With the 2014 CFL Draft set to take place next Tuesday in Toronto, CFL on TSN analyst Duane Forde breaks down the top prospects. Today, he looks at the defensive line.
1. Evan Gill (DT, Manitoba)
You Should Know: He has grown up around the Bisons program, as his grandfather, Pat Gill, was the team manager for forty years and his mother, Denise, is the current manager.
The Good: He had a tremendous season, earning one of two CIS invitations to the prestigious East West Shrine Game in Florida.
The Bad: Expected to shine, his on-field performance at the CFL Combine was underwhelming. He had added muscle to his frame but seemed to lack his usual explosion.
2. Dylan Ainsworth (DE, Western)
The Good: He is remarkably athletic for a defensive lineman, with his scores on the movement tests actually stacking up well against the top linebacker prospects. This should allow him to contribute immediately on special teams.
The Bad: He's a little light for a defensive end but currently lacks the experience playing in space to be a linebacker. Keep in mind, however, that there's plenty of time for development, as he's one of the youngest players in the entire draft class.
3. Quinn Smith (DT, Concordia)
The Good: He turned in the breakout performance of CFL Combine weekend, running a 4.82 40-yard dash at 300 lbs., and completely dominating the one-on-one session.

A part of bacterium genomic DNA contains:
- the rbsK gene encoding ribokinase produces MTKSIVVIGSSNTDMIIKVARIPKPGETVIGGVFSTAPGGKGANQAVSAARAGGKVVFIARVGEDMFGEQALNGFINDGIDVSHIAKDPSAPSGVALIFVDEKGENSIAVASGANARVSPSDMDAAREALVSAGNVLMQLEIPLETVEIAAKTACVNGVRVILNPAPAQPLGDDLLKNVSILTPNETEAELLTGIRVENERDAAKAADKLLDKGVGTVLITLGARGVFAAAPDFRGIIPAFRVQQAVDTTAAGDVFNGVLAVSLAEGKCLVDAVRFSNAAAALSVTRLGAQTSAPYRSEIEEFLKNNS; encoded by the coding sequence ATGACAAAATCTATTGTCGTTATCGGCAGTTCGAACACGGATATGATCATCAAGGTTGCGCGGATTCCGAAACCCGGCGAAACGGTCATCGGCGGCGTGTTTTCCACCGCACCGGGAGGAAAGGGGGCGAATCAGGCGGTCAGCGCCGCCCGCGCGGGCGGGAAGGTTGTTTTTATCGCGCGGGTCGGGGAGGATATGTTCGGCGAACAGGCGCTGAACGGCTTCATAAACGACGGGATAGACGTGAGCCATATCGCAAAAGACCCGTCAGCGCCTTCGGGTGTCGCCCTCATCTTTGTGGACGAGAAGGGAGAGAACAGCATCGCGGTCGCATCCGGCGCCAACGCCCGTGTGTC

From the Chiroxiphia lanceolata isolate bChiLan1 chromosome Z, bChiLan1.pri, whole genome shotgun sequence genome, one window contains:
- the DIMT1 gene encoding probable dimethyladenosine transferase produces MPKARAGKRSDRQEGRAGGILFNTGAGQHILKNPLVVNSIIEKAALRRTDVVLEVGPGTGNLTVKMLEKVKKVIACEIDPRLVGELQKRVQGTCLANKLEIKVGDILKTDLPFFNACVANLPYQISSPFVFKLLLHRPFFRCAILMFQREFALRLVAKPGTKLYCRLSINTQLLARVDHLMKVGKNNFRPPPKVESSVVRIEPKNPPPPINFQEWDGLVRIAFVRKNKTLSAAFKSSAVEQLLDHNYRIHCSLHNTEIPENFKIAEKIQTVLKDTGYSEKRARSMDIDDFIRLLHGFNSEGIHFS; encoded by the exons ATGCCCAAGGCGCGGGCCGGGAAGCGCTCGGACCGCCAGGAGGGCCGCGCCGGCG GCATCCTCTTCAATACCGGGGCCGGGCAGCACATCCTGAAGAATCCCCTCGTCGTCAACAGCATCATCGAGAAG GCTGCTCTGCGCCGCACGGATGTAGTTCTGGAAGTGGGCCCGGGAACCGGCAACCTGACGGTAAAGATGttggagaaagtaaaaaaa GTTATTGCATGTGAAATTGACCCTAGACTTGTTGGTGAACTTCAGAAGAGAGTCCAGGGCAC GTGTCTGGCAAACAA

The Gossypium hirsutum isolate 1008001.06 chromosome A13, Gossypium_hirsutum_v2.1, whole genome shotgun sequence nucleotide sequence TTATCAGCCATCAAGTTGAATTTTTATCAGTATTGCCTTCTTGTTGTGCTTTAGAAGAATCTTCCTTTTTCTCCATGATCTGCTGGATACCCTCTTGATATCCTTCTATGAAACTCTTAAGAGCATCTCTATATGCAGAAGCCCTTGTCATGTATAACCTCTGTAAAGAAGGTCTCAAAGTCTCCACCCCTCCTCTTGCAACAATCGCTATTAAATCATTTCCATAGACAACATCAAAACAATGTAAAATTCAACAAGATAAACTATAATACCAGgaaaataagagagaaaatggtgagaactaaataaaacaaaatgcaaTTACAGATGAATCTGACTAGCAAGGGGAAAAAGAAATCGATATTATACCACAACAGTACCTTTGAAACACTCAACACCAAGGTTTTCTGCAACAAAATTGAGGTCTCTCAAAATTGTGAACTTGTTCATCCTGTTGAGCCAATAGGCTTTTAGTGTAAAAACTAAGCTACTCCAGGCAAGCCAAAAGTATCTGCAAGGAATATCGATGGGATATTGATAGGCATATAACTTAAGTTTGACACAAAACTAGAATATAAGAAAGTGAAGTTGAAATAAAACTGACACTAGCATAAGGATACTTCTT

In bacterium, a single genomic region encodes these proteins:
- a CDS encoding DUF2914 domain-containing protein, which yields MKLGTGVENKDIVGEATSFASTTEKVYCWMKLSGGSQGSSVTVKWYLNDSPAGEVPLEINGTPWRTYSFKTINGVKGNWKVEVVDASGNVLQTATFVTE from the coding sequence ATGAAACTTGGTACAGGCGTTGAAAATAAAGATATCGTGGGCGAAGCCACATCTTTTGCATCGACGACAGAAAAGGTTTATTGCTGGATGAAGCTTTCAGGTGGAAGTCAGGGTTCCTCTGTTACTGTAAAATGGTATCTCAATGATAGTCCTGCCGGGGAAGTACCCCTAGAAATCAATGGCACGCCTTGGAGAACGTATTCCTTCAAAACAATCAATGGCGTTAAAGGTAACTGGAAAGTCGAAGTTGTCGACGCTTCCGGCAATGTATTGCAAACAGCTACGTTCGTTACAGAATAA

The Bad: A failed drug test at the Combine for the banned substance Stanozolol casts doubt on much of what he achieved that weekend.
4. David Ménard (DE/DT, Montreal)
The Good: The 2010 RSEQ Rookie of the Year was third among draft eligible players in the 2013 CIS sack race (8 sacks in 8 games) and won the bench press competition at the CFL Combine (33 reps).
The Bad: Although he posted solid numbers last season, his most productive college season was his first, raising the question of whether he is already approaching his ceiling.
5. Nigel Romick (DE, Saint Mary's)
The Good: He's 6'5", 240 lbs. and moves very well
The Bad: He may be the ultimate "tweener", with the body type of a defensive end, skill set of a tackle, and many scouts projecting him as a linebacker.
• Mathieu Girard (DT, Montreal) – 6'4", 290 lbs.; among national leaders with 16.5 sacks over last two seasons; missed CFL Combine due to injury; also a highly regarded long snapper
• Dylan Roper (DE, Simon Fraser) – high motor; 6 sacks in 2013; 27 bench press reps at CFL Combine